“She turned to the sunlight
And shook her yellow head,
And whispered to her neighbor:
"Winter is dead.”
~AA Milne, when we were very young
NOTE: I am away at the moment helping my mother with her treatment for lung cancer. I have set up a few posts to post whilst I am away as a special surprise. Some are new and some are reposts of old favourites that you may have forgotten, or if you are a new reader may not even have seen. I'll be back at the end of May, but in the meantime . . . Enjoy!
PS - I will only have sporadic internet use, so if you ask a question and I don't get back to you . . . it's not that I don't want to. It just may take me a while.
Monday, 26 November 2012
Every once in a while I get a hankering for this delicious old favourite of ours. It's simple, easy and quite an inexpensive entree if you pick up the tinned salmon when it's on special. Whenever I see tinned salmon on special, I pick up a few tins. It's a really handy item to have in your store cupboard.
This is quite an old recipe which I have been making for years and years. I love it because it's good, and it's basic . . . and it's simple.
Simple ingredients prepared in a simple way and yet . . . very big on flavor. Delicious does not have to be complicated. I know I say that a lot, but that's because it is true.
Sometimes I serve it with the cucumber sauce, which is quite tasty and refreshing and goes very well with the salmon. Other times I serve it with creamed peas. It all depends on what's in the freezer or larder and what I am in the mood for. The other day the peas won out!
I suppose you could make this with an equal amount of tuna and it would also be very, very good . . . but we like it with salmon. I always serve it with my stove top mac and cheese as well. I know . . . it seems kind of crazy to do that, but it's what we like. To me, the two just go together like peas and carrots!
Sometimes you even get lucky and find tins of the boneless, skinless salmon on special! I love that. I am not particularly fond of picking out all the bones and skin . . . but I do it because I love this dish so very much . . . anything that saves me from having to that, I love even more! You can use either pink or red salmon. Today I used red Alaskan Salmon.
This is a wonderful recipe I have been making throughout all of my cooking life. It was my mother’s recipe and most likely my grandmother’s as well. I expect it probably came from off of a tin of salmon at one time. It’s delicious. I like to serve it with a cucumber sauce. (recipe below)
1 large tin of salmon
½ cup milk (125ml)
3 cups soft bread crumbs (180g)
¼ cup butter, melted (60g)
1/3 cup of the juice from the salmon tin (80ml)
3 egg yolks, beaten
2 TBS finely chopped onion ( I grate it on a fine microplane grater)
The juice of one small lemon
½ tsp hot pepper sauce
½ tsp of salt
A good grinding of black pepper
1 tsp dill weed
3 egg whites, beaten stiff
Pre-heat the oven to 180*C/350*F/ gas mark 5. Grease a loaf tin really well and set aside.
Drain the salmon, reserving the liquid. Remove as much skin and bone from the salmon as you can and then mash it really well.Scald the milk and add the breadcrumbs. Let it sit for 5 minutes. Add the salmon liquid and melted butter and beat smooth. Stir in the beaten egg yolks, minced onion, lemon juice, black pepper, salt, hot pepper sauce and dillweed. Add the mashed salmon and mix it all in thoroughly. Fold in the egg whites.
Spread into the greased loaf pan. Bake in the heated oven for 50 to 60 minutes, until firm to the touch and a knife inserted in the centre comes out clean. Remove from the oven and let stand for 5 minutes before loosening from the pan and cutting into slices to serve.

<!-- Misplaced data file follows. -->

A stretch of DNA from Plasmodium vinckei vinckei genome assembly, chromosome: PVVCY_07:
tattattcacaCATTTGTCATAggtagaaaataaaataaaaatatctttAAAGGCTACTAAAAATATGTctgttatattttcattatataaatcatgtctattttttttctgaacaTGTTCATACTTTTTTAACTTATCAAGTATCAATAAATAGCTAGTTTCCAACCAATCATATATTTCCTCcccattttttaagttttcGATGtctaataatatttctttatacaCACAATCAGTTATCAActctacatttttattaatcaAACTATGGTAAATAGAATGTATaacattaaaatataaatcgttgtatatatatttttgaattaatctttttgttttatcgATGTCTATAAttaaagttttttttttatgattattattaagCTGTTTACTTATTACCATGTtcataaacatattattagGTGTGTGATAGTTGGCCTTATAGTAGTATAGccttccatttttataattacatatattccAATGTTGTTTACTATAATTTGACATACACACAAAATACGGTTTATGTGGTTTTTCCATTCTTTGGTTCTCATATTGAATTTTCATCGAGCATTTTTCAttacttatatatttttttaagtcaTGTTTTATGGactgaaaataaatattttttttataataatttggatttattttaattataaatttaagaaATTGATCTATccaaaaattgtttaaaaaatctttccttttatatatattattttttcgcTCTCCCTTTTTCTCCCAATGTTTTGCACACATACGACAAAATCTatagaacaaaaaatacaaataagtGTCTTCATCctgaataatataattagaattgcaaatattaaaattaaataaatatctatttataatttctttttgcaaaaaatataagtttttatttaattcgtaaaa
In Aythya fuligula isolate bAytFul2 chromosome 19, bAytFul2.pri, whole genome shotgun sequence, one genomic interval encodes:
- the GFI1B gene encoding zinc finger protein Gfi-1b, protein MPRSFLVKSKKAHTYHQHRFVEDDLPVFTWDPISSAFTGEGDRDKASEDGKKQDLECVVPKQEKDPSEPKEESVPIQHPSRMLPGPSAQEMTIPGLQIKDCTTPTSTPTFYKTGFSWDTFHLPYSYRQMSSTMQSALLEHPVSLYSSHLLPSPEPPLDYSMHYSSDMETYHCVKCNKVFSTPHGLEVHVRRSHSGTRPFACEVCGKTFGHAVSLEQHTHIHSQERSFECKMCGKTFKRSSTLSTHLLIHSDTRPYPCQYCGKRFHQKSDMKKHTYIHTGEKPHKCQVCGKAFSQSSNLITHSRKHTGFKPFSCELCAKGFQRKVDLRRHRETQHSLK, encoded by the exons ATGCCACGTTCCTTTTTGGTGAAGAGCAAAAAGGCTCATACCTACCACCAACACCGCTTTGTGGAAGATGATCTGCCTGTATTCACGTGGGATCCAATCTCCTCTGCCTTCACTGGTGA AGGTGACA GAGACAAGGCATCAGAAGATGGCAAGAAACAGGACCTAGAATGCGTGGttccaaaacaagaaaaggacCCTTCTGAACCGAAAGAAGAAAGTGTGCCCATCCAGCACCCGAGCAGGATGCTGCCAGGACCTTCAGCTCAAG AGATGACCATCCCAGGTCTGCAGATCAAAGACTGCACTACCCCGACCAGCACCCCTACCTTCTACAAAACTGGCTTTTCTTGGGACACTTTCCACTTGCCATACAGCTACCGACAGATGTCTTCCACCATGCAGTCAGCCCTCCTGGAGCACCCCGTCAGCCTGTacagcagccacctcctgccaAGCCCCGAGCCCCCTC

Serve with the cucumber sauce below or creamed peas if you wish.
Makes 2 cups
This is a lovely sauce that goes very well with fish of all kinds.
¼ cup butter (60g)
¼ cup plain flour (25g)
2 cups milk (500ml)
1 ½ cups grated unpeeled Englishcucumber
½ tsp salt
¼ tsp cayenne pepper
½ tsp dill weed
Put the grated cucumber into a colander and drain it while you make the rest of the sauce. Melt the butter in a saucepan over medium low heat. Whisk in the flour and cook, stirring for about one minute. Gradually whisk in the milk. Stir constantly until the sauce bubbles and thickens. Stir in the salt, cayenne and dill weed. Taste and adjust seasoning as needed. Add the grated cucumber, blending it in well. Serve.
*Creamed Peas on Toast*
When I was a child I hated peas. My mother found a cricket in the bottom of a tin of peas once and that did it for me. I never gave them much of a chance after that. I did like frozen peas though and gradually through the years I have come to enjoy them. Fresh is best, frozen is not bad, tinned is unacceptable. This is delicious in it’s simplicity, no ifs ands or buts about it!
2 TBS butter
2 TBS flour
2 cups whole milk
Sea salt and freshly ground black pepper to taste
1 cup frozen peas
4 slices of bread
Softened butter for spreading
Melt the butter in a saucepan over medium heat. Stir in the flour and cook, stirring, for one minute. Slowly whisk in the milk and cook, stirring, over medium heat until it begins to bubble and is thickened. Season with salt and pepper to taste and turn the heat down to low to keep warm while you cook the peas.
Bring a small pot of water to the boil and add the peas. Bring the water back to the boil and cook them for only a few minutes, no longer. Drain them well. Stir them into the white sauce and keep warm.
Toast the slices of bread and butter them. Lay them on two plates and spoon the warm sauce with the peas over top. Serve.
PSST - Just FYI, the leftover salmon loaf (if you have any) is really delicious sliced cold and then fried in butter until golden brown on both sides and served up burger style, or quite simply with some scalloped potatoes and peas and carrots. Just so you know. ☺